Lee Odden

A Brand is Worth Protecting

Companies large and small spend significant proportions of their revenue on branding efforts as well as those things that influence customer perception of brand like product development, support and customer service.

While there is debate about who “owns” a brand, the company or it’s customers, partners and employees, it can be agreed that there is tremendous value and equity in a company’s brand. Something of value is worth protecting especially when it contributes to the livelihood of all the employees of the company and their families.

In the past week I’ve presented on online reputation management both for Public Relations and and Direct Marketing audiences and it’s reminded me of how important it is to protect a brand whether it’s new or established.

Not long ago I came accross a few web sites using the same and similar names to our own trademarked name. Upon contacting one company, it turned out they were no longer a company and ended up selling the domain name to us – a mutually beneficial outcome.

Another situation proved to be a bit more concerning. The same individual had multiple versions of the same site on different urls, some redirecting with 302. Some were on domain names and others were domain names pointing to a frame with the actual site was hosted on a third party domain. With the cheap price of hosting these days, who does that anymore?

Many of the pages used keyword stuffing and it was obviously a network of sites to promote a SEO consulting practice as well as promotion of their clients.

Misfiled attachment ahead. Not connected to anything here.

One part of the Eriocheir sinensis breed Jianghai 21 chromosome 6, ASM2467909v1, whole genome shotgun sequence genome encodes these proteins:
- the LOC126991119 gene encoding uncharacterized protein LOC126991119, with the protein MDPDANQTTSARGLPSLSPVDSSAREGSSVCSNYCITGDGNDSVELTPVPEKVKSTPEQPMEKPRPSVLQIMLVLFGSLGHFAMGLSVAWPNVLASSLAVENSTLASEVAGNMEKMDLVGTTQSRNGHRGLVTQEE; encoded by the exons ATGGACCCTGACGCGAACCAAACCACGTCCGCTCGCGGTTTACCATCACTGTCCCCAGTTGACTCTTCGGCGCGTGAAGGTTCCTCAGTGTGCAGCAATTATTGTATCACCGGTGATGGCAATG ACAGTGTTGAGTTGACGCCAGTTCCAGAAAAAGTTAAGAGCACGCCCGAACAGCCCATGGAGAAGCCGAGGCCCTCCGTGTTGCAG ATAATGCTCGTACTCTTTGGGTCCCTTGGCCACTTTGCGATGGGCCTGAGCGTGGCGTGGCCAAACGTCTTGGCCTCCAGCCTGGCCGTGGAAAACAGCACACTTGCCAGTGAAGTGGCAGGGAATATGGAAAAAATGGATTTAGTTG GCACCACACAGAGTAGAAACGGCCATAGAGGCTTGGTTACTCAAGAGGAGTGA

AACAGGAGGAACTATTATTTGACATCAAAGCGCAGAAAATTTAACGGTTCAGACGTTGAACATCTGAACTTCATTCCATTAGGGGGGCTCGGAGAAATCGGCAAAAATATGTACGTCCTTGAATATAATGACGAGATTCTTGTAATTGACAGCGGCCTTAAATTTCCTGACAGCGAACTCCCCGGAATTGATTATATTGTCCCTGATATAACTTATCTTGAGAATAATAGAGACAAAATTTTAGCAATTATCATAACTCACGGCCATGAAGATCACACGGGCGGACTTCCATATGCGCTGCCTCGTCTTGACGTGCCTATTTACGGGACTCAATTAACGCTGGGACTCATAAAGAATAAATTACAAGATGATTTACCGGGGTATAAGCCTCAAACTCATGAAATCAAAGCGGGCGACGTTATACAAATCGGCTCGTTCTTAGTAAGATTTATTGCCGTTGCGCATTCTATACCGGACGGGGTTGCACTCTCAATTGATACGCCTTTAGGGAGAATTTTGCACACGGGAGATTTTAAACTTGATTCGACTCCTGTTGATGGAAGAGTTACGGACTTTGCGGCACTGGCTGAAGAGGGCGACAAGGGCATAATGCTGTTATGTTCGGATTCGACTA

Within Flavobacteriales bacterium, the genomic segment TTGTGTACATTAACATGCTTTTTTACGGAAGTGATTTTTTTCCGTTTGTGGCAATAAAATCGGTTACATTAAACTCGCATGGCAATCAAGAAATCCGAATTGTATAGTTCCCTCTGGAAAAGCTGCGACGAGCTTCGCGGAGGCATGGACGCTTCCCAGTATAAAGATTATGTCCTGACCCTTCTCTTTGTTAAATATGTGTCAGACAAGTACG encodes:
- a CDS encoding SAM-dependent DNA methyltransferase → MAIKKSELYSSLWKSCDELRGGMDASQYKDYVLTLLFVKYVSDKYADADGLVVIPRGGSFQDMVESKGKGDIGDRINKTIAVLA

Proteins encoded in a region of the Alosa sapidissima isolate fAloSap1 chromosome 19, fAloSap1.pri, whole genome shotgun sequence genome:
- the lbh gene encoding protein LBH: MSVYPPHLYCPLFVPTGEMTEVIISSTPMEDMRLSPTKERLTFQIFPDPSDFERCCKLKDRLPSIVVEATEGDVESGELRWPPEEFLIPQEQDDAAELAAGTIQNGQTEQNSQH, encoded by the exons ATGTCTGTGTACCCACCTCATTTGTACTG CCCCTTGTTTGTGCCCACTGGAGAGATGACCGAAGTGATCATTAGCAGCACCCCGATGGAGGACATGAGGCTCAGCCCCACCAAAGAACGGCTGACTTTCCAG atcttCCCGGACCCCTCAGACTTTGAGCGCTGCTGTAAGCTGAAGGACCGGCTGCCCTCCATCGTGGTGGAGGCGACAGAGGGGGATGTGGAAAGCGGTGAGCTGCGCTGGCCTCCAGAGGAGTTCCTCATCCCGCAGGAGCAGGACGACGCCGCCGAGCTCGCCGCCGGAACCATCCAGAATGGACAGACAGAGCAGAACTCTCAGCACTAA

Maybe it was not exactly against search engines terms of use and webmaster guidelines, but it was/is certainly very sloppy and unprofessional. These pages/sites use multiple identities including a name very similar or exactly like our own.

What impression would a prospective client get when Googling your company and finding sloppy, near spammy web pages from some other company/individual that include references to your trademarked brand name?

It’s concerning enough that a name very similar to our trademark was being used but the use was inconsistent and in a way that hardly contributed to the brand of those promoting it, let alone our own. A company’s brand and trademark(s) are worth protecting for the sake of employees, clients, prospective clients and the future of the company.

To enforce trademark use at large like some big companies do is one thing, but to protect the brand experience of your potential customers in a situation so sloppy like the one above is reasonable by all definitions.

In our case, we contacted the subject individually for a reasonable outcome without success. The follow up was done via attorney which has made some progress towards removing trademark references. We continue to monitor and will address each situation individually.

It’s important that any company that is investing in it’s brand make the effort to monitor their company, brand, product and executive names online. Free services like Google Alerts and RSS feeds of search results are a good start for collecting raw data. For advanced analysis and measures of influence and sentiment, premium tools like Radian6, BuzzLogic, Collective Intellect, Cymfony and Converseon are the next step.